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CitationSims, P. L., & Gillen, R. L. (1999). Rangeland and steer responses to grazing in the Southern Plains. Journal of Range Management, 52(6), 651-660.
PublisherSociety for Range Management
JournalJournal of Range Management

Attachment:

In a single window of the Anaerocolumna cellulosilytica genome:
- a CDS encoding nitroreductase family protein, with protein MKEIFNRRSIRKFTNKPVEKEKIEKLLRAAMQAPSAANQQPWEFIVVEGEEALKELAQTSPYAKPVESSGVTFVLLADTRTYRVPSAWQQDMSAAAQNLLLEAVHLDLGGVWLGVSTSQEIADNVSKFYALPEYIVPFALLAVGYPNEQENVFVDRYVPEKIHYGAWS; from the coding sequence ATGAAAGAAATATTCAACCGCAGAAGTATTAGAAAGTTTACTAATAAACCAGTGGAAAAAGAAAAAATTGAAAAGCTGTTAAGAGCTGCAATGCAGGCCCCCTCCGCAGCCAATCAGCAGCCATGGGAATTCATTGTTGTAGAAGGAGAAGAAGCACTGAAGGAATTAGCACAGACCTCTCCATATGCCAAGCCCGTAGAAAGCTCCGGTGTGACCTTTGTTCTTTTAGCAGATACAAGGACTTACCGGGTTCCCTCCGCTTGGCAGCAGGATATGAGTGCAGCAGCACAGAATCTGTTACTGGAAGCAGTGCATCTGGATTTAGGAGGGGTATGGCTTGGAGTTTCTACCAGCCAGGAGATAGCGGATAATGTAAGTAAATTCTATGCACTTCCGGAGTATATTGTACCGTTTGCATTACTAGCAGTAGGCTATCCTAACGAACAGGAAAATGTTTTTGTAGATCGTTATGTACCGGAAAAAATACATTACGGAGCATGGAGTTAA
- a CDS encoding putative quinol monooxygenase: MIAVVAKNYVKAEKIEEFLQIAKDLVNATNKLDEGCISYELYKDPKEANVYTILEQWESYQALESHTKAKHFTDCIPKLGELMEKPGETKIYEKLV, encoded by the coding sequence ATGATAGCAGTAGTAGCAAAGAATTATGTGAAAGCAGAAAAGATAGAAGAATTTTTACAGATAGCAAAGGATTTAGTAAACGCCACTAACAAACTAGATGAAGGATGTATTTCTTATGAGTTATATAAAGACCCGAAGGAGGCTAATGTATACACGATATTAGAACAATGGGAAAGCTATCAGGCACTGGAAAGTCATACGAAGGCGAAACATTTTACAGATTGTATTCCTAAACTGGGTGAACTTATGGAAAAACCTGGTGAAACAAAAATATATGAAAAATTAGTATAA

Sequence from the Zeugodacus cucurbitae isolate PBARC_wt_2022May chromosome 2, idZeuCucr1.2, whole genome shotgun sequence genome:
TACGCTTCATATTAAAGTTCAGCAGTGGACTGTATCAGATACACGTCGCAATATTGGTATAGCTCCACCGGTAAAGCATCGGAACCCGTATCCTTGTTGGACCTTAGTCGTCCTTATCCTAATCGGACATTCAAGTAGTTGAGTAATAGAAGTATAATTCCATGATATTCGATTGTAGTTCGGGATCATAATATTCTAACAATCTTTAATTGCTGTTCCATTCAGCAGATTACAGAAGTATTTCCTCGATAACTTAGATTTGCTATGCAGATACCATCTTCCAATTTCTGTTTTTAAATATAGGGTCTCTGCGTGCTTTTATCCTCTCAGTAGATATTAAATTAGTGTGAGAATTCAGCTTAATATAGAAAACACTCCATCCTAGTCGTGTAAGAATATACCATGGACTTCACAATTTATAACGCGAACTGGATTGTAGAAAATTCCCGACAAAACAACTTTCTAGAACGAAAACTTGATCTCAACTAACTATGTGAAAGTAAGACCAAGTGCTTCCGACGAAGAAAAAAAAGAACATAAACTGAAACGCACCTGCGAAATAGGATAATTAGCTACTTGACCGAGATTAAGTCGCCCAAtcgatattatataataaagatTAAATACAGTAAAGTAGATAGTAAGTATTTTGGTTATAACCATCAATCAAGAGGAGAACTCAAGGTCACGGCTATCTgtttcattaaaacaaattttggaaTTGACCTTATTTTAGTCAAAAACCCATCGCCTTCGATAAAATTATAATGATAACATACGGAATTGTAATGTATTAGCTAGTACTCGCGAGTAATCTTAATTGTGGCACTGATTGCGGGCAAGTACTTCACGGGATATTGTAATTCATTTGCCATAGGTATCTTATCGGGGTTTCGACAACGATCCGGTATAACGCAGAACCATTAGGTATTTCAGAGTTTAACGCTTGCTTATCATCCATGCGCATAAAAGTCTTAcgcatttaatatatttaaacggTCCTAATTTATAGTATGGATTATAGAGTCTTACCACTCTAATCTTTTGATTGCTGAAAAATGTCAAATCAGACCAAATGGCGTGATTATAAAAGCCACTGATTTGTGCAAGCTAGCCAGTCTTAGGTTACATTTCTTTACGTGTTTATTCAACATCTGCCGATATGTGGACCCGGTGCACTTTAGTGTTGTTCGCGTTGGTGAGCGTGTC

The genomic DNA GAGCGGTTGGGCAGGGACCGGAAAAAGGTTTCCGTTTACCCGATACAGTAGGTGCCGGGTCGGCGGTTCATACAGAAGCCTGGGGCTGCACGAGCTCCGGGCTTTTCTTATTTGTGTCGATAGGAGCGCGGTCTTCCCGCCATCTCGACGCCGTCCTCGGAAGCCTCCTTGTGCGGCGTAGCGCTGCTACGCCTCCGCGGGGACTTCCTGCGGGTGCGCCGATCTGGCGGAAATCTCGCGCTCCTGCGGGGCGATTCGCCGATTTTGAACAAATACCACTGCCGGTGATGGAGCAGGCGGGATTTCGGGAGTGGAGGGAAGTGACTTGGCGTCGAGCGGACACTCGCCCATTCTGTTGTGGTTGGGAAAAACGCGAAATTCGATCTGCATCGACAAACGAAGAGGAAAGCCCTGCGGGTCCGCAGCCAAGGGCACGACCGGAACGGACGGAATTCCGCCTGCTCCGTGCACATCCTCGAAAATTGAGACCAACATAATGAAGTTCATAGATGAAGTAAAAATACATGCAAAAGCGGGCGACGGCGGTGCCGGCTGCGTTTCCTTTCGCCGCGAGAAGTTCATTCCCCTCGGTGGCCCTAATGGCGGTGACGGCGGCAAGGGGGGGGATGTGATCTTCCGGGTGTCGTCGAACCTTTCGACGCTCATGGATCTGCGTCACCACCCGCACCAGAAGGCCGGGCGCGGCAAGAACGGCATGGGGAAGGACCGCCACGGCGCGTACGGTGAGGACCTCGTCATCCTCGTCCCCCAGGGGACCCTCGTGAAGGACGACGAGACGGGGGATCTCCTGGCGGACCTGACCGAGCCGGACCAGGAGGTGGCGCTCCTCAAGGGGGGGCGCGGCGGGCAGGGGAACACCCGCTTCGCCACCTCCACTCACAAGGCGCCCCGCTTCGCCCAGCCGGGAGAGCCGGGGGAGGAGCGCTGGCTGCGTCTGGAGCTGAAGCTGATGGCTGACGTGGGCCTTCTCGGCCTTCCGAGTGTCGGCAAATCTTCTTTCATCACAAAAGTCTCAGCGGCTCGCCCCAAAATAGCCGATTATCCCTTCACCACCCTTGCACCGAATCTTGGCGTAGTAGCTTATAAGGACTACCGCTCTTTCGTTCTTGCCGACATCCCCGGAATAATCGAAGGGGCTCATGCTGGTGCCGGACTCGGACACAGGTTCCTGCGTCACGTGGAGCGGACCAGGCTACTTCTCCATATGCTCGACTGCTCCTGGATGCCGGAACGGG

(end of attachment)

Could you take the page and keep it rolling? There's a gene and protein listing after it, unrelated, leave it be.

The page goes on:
AbstractThis investigation was to determine the carrying capacity of the Southern Plains mixed-grass prairie by measuring vegetation and yearling steer gain responses to 2 replicates of 3 different grazing intensity treatments between 1941 and 1951. The light, moderate, and heavy grazing treatments, set at 41, 53, and 82 animal-unit-days ha-1 (AUD ha-1), were grazed with straight-bred Hereford steers with an initial weight of 213 +/- 11 (SD) kg from about 13 November to 29 September each year. Basal cover of the individual herbaceous species and the canopy cover of the shrubs were measured along 1,289, 10-m line-transects in the 6 pastures (about 215 per pasture). All treatments showed recovery from a long history of severe grazing and the drought of the 1930's. Vegetation change was largely attributed to favorable precipitation during the study. The basal cover of all perennial grasses was about 5% in 1941 and increased to between 8 and 15% by 1951. The increases were greater in the heavily stocked pastures compared with the light and moderate grazing intensity treatments. Steer gains averaged 168 kg per head. Of this total, 134 kg or 80% occurred in the summer period (Apri1-September). Total live weight gain head-1 decreased as stocking rate increased. Stocking rate affected gain head-1 in both the winter and summer grazing periods. Live weight gain hectare-1 increased as stocking rate increased. Apparently, the maximum gain hectare-1 was not reached within the bounds of the experimental treatments. Net return hectare-1 increased as stocking rate increased. Based on this initial study, carrying capacity of this prairie was greater than 53 AUD ha-1. During extended periods of good rainfall, the carrying capacity of Southern Plains mixed-prairie may reach 82 AUD ha-1.